This is something that I've talked about before in other posts but I'd like to make a more solid discussion about the 9 professions and how it can be a struggle for new players to get into guild wars due to the expected roles being absent on those classes. Although i don't entirely blame Arena net for this, as the player base did act in an unpredictable way with HoT when arena net started to try and standardize things for the game so Tank and Healers could be a real thing in the game rather than different forms of support DPS and DPS. But the issues of Arena net's system as it is now it makes this problem rather difficult to solve.
New players when they enter into Guild wars 2 are going to have specific expectations from the classes that are presented without ever looking at this skills. Just looking at what they are and how they're described. For instance, Guardian has probably the biggest disconnect for new players and what it actually does and what its role is. What new players expect is a Tank that supports allies and possibly heals to a minor extent. And the way the game mechanics are set up the Guardian is just not really a good tank. They can play the healer/support role fine but they're primarily a DPS, and one of the best at that. I've heard storied of players joining the game to try out a Warrior or guardian to be a tank only to find out that Mesmer was the tank in almost all content which quickly turned them off. Although a novel concept for sure, because the game has such a drastic disconnect from genre expectations this is more likely to turn new players away than to keep them playing.
Human psychology is weird. Humans both want something different but not so different that it breaks with conventions that they would otherwise expect. And we're all like that in some way. It would be nice if most humans could just take on a new experience and just slip into it and be delighted with its uniqueness. And there are definitely people who can do that, but its absolutely not something you should rely on. Its nice if you have that strange option like a mesmer tank, but you should still have those other options, such as Guardian and Warrior tanks, be just as good at that job if not better.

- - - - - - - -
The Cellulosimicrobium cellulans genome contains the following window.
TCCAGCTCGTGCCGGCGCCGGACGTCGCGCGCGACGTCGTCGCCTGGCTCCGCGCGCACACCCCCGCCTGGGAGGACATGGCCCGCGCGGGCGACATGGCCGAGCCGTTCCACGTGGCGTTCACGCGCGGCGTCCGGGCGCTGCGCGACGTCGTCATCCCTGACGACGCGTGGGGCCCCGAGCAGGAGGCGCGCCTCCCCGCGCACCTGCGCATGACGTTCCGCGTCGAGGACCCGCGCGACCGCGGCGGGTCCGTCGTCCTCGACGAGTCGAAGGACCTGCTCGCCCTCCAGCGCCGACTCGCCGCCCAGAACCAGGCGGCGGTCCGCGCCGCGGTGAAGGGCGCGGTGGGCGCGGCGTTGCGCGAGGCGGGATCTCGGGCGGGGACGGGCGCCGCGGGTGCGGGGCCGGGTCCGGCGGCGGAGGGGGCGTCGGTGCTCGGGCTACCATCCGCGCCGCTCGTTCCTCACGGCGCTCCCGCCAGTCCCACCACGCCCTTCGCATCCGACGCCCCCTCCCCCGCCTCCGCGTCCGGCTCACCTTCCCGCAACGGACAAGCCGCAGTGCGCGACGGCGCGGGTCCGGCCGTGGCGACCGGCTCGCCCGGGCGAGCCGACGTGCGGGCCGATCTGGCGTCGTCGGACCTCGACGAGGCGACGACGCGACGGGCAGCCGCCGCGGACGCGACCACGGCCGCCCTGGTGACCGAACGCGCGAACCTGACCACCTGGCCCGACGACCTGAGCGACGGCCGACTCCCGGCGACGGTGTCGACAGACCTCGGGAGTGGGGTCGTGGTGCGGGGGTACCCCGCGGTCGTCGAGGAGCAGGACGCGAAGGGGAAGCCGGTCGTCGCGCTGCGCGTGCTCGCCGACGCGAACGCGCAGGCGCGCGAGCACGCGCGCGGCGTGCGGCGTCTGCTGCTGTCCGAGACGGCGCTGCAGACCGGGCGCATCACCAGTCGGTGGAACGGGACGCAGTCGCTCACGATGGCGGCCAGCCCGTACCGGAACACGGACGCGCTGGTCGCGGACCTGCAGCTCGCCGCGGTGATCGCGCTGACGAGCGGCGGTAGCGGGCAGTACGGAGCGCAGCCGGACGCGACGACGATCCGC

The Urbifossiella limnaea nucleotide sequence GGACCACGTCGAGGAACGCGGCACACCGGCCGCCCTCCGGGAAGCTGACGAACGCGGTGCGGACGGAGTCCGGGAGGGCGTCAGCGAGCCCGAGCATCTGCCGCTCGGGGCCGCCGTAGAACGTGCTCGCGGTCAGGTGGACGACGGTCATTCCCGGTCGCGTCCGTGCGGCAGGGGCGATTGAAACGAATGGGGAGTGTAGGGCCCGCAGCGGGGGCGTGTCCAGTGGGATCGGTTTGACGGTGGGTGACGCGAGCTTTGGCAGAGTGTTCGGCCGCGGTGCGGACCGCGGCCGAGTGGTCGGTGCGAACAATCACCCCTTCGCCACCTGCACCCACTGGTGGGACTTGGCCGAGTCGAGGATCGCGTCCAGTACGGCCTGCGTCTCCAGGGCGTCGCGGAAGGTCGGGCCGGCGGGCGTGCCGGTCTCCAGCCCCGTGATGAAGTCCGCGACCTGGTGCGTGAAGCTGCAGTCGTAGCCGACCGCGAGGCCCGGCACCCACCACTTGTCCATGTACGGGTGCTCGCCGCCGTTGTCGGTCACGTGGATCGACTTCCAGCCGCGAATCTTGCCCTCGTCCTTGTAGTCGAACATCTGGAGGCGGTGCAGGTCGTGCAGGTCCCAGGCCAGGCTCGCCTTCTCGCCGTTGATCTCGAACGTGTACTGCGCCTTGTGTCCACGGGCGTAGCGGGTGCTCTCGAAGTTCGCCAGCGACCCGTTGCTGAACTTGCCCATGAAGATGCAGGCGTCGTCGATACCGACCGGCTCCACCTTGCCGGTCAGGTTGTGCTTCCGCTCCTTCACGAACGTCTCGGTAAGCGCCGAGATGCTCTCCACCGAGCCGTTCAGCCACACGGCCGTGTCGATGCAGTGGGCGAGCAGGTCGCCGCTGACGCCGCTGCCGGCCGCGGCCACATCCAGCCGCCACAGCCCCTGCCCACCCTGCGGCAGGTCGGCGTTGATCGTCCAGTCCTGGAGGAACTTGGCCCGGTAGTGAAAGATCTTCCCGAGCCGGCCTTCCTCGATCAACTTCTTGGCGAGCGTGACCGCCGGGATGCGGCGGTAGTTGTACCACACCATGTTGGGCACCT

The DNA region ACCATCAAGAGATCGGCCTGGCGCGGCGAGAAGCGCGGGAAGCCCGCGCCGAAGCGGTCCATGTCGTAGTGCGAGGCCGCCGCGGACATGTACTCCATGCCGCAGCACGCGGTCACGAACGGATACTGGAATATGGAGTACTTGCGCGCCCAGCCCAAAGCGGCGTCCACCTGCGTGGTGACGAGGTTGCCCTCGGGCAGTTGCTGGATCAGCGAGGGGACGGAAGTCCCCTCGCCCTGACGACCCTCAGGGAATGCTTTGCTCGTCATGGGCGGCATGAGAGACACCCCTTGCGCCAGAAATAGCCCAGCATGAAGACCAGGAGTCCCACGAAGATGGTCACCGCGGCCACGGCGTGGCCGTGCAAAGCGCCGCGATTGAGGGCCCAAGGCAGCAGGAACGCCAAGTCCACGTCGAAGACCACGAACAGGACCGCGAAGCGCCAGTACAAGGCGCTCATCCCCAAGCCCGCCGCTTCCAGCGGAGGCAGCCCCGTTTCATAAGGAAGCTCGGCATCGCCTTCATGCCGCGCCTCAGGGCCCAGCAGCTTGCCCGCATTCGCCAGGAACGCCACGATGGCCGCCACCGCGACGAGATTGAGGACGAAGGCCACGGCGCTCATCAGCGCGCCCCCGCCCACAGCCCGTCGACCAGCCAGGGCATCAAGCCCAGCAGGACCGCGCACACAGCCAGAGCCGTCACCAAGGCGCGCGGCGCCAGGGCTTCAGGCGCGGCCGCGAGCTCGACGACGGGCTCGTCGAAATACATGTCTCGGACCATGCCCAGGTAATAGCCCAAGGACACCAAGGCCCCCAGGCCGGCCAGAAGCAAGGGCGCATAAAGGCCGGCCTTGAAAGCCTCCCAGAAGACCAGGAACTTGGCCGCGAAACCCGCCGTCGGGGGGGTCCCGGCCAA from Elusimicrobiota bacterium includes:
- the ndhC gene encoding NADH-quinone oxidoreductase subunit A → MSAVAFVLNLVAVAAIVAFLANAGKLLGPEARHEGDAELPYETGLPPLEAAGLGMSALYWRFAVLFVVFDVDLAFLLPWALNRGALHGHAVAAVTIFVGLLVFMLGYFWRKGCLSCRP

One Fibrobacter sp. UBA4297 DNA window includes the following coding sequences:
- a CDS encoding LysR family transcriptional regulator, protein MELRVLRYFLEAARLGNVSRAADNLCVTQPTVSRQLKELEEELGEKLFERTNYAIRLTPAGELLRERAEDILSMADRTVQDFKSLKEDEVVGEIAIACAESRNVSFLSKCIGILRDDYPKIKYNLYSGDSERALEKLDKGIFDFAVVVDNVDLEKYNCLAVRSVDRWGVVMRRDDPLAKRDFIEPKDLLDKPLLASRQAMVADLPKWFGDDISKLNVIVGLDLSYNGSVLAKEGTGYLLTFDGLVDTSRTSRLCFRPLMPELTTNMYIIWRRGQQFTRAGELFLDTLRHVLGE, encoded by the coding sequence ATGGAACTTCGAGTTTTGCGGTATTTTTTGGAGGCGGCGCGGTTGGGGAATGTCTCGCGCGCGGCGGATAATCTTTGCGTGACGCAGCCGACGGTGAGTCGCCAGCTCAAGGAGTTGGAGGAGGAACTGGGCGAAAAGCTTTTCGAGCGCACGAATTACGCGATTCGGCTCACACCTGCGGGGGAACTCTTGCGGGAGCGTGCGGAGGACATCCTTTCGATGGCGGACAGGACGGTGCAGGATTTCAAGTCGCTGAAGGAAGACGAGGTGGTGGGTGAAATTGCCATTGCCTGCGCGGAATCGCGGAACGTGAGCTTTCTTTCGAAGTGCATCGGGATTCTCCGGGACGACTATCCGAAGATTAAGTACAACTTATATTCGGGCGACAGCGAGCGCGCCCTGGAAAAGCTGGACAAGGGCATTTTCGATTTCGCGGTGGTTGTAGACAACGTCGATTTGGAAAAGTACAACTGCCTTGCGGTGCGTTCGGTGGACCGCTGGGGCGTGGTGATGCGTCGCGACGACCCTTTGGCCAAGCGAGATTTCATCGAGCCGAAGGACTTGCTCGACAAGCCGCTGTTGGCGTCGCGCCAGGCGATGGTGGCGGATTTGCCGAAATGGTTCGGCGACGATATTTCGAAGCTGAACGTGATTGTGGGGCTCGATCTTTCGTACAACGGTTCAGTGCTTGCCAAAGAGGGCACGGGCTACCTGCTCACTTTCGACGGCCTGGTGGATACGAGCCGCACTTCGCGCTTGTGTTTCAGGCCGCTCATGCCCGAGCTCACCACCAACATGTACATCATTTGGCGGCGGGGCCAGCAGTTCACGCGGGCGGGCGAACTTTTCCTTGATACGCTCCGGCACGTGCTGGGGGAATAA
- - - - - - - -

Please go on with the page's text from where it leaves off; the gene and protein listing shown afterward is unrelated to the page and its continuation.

This issue is a bit more complex than all the issues I'm going to bring up but the suggested solution I have would be to change the Aggro system from a "Who has the biggest toughness" to a threat system where all skill either generate threat or reduce your threat so the player with the highest threat level takes aggro. And to keep toughness viable have bosses and specific enemies aggroed on the threatened Ally deal greatly increased damage so toughness gear becomes a necessity. This way if you want to run a support like a chronomancer you could have their supportive skills generate very little threat making it very difficult for them to tank over something else.
Other issues we see are builds that are just not great in pve that have no right not to be at least viable. Minion Master Necromancer and Turret engineer both come to mind as these builds are extremely popular with new players but once they get into more difficult content they quickly find that these builds are not good and they have to abandon what it was they want to play. The Turrent engineer specifically being really bad is what got my boyfriend to quit the game because that's what he really wanted to play.
Even more issues is the difficulty of some classes in comparison to others that probably should be. Take Elementalist for example. Elementalist should probably have an extremely simple high damage build on their core spec, something that doesn't require too much if any attunment swapping. Yet that isn't viable and the builds that are viable are some of the most knowledge intensive in the game, requiring massive memorization of the class.
The last issue I see is the high number of junk utility skills. There are a lot of utility skills, weapon skills, elite skills that just go unused in PvE. Although some have use in other game modes in some cases they don't get used there either. Engineer I feel is notorious for this as if you're running them there are few utility you really want to take that you couldn't get better utility from elsewhere such as your toolbelt skills on more useful skills or even elite spec skills. Gadgets and turrets have been the target for a lot of these issues as they often struggle to keep up with Kits. Kits too have these issues where in order for the engineer to get the best use from their kits they need to effectively swap out of those kits after using 1 or 2 skills. Which leads to more new player confusion.
I'm not saying every aspect of the professions need to be new player friendly. More I'm saying that what new players are expected to learn and understand in the long run without having viable standard options as well as simpler options has soured the experience of far too many players I've attempted to get into the game.